LAPT Rio: Two tables left


2.15am -- And that's it. After a good long while at hand for hand, we've lost Alex Marques in a classic, nasty aces versus kings battle. Julien had the aces -- like he needed them -- and Alex's kings never caught up. Julien is going to the final table with close to a million. Alex is going home.

1.50am -- There are ten left and we're playing hand for hand on two tables until we decide tomorrow's final.

Still in the field:

Julien Nuijten
Alex Brenes
Vitaly Kovyazin
Alex Marques
Severin Walser

Eduardo Henriques
Rafael Pardo
Juan Carlos Burguillos
Oliver Kugler
Nikolai Senniger

1.50am -- By far and away the loudest cheers of the the day so far accompany a near double-up for Alex Brenes and the exit of Alex Fitzgerald. The online pro "Assassinator" got it in good, with ace-queen against ace-seven. Bellow of "siete! siete!" from the rail were answered on the river when that seven popped to give Brenes a bunch and send Fitzgerald out.

1.45am -- Bruno Gonzalez is our 12th placed finisher. It was a battle of the blinds but it all went in pre-flop after Nikolai Senniger raised from the small and Bruno pushed from the big. Bruno must have thought Nikolai was on the steal because he could only muster jack-nine when Nikolai called. Senniger had ace-king and Bruno was gone.

1.35am -- We've lost Farhad Sinaei in what can only be described as a cooler at this time of the night. Farhad raises pre-flop, Vitaly calls. The flop comes A-10-8. Vitaly checks, Farhad makes a small bet, Vitaly calls. The turn is a four and Vitaly checks again. Farhad bets again. Vitaly calls. The river is a jack and Vitaly keeps checking. Farhad ends up all in for the remainder of his 110,000 stack, which Vitaly gleefully calls and shows his pocket tens that have made a set. Farhad is sick to turn over A-8 for two pair. But he's out.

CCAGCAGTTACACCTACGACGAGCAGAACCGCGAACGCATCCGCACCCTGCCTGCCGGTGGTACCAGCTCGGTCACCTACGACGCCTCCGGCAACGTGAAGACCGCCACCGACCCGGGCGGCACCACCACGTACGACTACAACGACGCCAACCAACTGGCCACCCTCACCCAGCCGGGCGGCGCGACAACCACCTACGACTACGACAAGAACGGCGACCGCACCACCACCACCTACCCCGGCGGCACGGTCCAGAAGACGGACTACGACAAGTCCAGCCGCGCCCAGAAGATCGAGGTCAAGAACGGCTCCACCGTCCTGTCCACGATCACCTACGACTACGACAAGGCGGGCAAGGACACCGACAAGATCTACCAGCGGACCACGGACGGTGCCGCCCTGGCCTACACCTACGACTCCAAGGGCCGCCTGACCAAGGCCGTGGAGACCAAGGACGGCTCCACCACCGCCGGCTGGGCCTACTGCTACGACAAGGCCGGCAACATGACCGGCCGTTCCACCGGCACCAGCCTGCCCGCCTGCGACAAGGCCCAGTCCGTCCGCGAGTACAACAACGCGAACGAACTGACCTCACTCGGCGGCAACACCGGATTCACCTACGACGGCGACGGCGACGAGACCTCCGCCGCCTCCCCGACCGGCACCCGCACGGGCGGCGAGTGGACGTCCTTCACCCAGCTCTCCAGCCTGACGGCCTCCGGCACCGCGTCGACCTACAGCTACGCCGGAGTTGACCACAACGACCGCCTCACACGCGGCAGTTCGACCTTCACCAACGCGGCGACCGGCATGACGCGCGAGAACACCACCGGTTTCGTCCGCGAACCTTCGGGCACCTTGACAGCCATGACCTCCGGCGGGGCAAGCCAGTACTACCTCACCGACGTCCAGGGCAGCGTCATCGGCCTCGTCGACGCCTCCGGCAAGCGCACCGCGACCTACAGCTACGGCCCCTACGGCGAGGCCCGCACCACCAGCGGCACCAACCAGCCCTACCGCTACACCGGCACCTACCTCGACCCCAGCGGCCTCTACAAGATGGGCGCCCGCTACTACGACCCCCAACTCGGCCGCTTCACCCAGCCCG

1.30am -- The strong local showing has brought out some of the most rowdy crowds this side of the Maracana:


But it's not such fun for the players, as the anguish etched on the faces of Alex Brenes, left, and Vitaly Kovyazin suggests:


1.25am -- As a corollary to the information below, the relatively short stacks under threat belong to Oliver Kugler, Rafael Pardo and Bruno Gonzales, who are all on the same table.

1.20am -- We have entered level 19, where the blinds are 5,000-10,000 and the ante is 1,500. For people who like the sadism of all this, one big blind now represents one player, who paid $2,500 for their original stack of 10,000 chips. We have 13 players, with the main contenders still Julien Nuijten, Alex Fitzgerald, Juan Carlos Burguillos and, after making a charge with his short stack, Alex Marques.

1.15am -- We've lost another, and this time it's Andreas Rieger, from Germany, who takes 14th place. It's folded to him on the button, and he shoves his short stack -- of no more than 50,000 -- into the middle. The small blind gets out the way, but Eduardo Henriques tanks in the big blind. Then he calls, and shows A-Qc, which stays the best hand against Andreas's button steal with J-5h.